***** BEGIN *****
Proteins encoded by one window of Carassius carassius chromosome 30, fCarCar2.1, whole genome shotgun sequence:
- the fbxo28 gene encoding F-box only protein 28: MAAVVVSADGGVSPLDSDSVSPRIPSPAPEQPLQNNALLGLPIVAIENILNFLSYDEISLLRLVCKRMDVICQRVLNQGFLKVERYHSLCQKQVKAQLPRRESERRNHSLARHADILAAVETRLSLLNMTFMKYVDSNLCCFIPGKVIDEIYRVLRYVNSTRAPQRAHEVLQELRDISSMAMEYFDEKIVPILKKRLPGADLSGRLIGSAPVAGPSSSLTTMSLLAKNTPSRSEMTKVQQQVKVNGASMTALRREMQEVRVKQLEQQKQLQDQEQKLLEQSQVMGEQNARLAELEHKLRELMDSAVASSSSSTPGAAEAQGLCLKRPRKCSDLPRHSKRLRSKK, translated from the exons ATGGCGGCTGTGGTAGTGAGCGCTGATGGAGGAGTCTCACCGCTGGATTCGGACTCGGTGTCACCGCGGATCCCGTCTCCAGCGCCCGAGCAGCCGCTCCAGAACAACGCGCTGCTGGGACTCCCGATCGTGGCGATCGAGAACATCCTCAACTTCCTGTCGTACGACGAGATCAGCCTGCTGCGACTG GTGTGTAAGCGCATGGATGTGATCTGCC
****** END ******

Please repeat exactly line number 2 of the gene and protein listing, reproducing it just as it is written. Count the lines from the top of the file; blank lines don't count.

- the fbxo28 gene encoding F-box only protein 28: MAAVVVSADGGVSPLDSDSVSPRIPSPAPEQPLQNNALLGLPIVAIENILNFLSYDEISLLRLVCKRMDVICQRVLNQGFLKVERYHSLCQKQVKAQLPRRESERRNHSLARHADILAAVETRLSLLNMTFMKYVDSNLCCFIPGKVIDEIYRVLRYVNSTRAPQRAHEVLQELRDISSMAMEYFDEKIVPILKKRLPGADLSGRLIGSAPVAGPSSSLTTMSLLAKNTPSRSEMTKVQQQVKVNGASMTALRREMQEVRVKQLEQQKQLQDQEQKLLEQSQVMGEQNARLAELEHKLRELMDSAVASSSSSTPGAAEAQGLCLKRPRKCSDLPRHSKRLRSKK, translated from the exons ATGGCGGCTGTGGTAGTGAGCGCTGATGGAGGAGTCTCACCGCTGGATTCGGACTCGGTGTCACCGCGGATCCCGTCTCCAGCGCCCGAGCAGCCGCTCCAGAACAACGCGCTGCTGGGACTCCCGATCGTGGCGATCGAGAACATCCTCAACTTCCTGTCGTACGACGAGATCAGCCTGCTGCGACTG GTGTGTAAGCGCATGGATGTGATCTGCC